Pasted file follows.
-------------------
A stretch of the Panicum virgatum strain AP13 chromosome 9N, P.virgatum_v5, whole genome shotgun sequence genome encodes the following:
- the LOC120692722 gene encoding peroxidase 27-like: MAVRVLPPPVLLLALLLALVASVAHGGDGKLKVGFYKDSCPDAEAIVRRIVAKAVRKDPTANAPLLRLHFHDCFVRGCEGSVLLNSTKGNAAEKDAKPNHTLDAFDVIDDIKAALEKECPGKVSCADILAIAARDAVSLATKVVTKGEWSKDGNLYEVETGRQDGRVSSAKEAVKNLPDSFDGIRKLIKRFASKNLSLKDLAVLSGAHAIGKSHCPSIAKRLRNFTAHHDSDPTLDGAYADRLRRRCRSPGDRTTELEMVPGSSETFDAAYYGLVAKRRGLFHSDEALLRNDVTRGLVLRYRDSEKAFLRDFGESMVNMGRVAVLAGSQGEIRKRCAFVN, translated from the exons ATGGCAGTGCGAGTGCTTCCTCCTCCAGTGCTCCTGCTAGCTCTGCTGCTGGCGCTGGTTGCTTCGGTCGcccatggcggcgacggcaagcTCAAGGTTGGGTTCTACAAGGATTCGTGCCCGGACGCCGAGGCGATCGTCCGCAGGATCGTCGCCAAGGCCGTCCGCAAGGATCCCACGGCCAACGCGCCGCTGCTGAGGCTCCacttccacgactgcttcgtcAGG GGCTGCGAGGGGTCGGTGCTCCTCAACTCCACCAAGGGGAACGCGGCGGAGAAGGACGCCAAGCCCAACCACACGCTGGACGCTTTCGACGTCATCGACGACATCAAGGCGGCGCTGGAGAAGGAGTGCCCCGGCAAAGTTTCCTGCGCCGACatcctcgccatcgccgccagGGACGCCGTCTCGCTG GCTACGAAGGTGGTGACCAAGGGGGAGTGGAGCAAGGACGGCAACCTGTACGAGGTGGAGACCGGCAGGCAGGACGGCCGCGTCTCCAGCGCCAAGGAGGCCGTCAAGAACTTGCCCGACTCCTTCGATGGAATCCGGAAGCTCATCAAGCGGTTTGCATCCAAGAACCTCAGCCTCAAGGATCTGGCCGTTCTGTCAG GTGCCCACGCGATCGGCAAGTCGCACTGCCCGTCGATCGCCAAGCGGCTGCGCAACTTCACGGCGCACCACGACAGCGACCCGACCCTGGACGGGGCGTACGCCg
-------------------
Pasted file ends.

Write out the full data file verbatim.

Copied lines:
A stretch of the Panicum virgatum strain AP13 chromosome 9N, P.virgatum_v5, whole genome shotgun sequence genome encodes the following:
- the LOC120692722 gene encoding peroxidase 27-like: MAVRVLPPPVLLLALLLALVASVAHGGDGKLKVGFYKDSCPDAEAIVRRIVAKAVRKDPTANAPLLRLHFHDCFVRGCEGSVLLNSTKGNAAEKDAKPNHTLDAFDVIDDIKAALEKECPGKVSCADILAIAARDAVSLATKVVTKGEWSKDGNLYEVETGRQDGRVSSAKEAVKNLPDSFDGIRKLIKRFASKNLSLKDLAVLSGAHAIGKSHCPSIAKRLRNFTAHHDSDPTLDGAYADRLRRRCRSPGDRTTELEMVPGSSETFDAAYYGLVAKRRGLFHSDEALLRNDVTRGLVLRYRDSEKAFLRDFGESMVNMGRVAVLAGSQGEIRKRCAFVN, translated from the exons ATGGCAGTGCGAGTGCTTCCTCCTCCAGTGCTCCTGCTAGCTCTGCTGCTGGCGCTGGTTGCTTCGGTCGcccatggcggcgacggcaagcTCAAGGTTGGGTTCTACAAGGATTCGTGCCCGGACGCCGAGGCGATCGTCCGCAGGATCGTCGCCAAGGCCGTCCGCAAGGATCCCACGGCCAACGCGCCGCTGCTGAGGCTCCacttccacgactgcttcgtcAGG GGCTGCGAGGGGTCGGTGCTCCTCAACTCCACCAAGGGGAACGCGGCGGAGAAGGACGCCAAGCCCAACCACACGCTGGACGCTTTCGACGTCATCGACGACATCAAGGCGGCGCTGGAGAAGGAGTGCCCCGGCAAAGTTTCCTGCGCCGACatcctcgccatcgccgccagGGACGCCGTCTCGCTG GCTACGAAGGTGGTGACCAAGGGGGAGTGGAGCAAGGACGGCAACCTGTACGAGGTGGAGACCGGCAGGCAGGACGGCCGCGTCTCCAGCGCCAAGGAGGCCGTCAAGAACTTGCCCGACTCCTTCGATGGAATCCGGAAGCTCATCAAGCGGTTTGCATCCAAGAACCTCAGCCTCAAGGATCTGGCCGTTCTGTCAG GTGCCCACGCGATCGGCAAGTCGCACTGCCCGTCGATCGCCAAGCGGCTGCGCAACTTCACGGCGCACCACGACAGCGACCCGACCCTGGACGGGGCGTACGCCg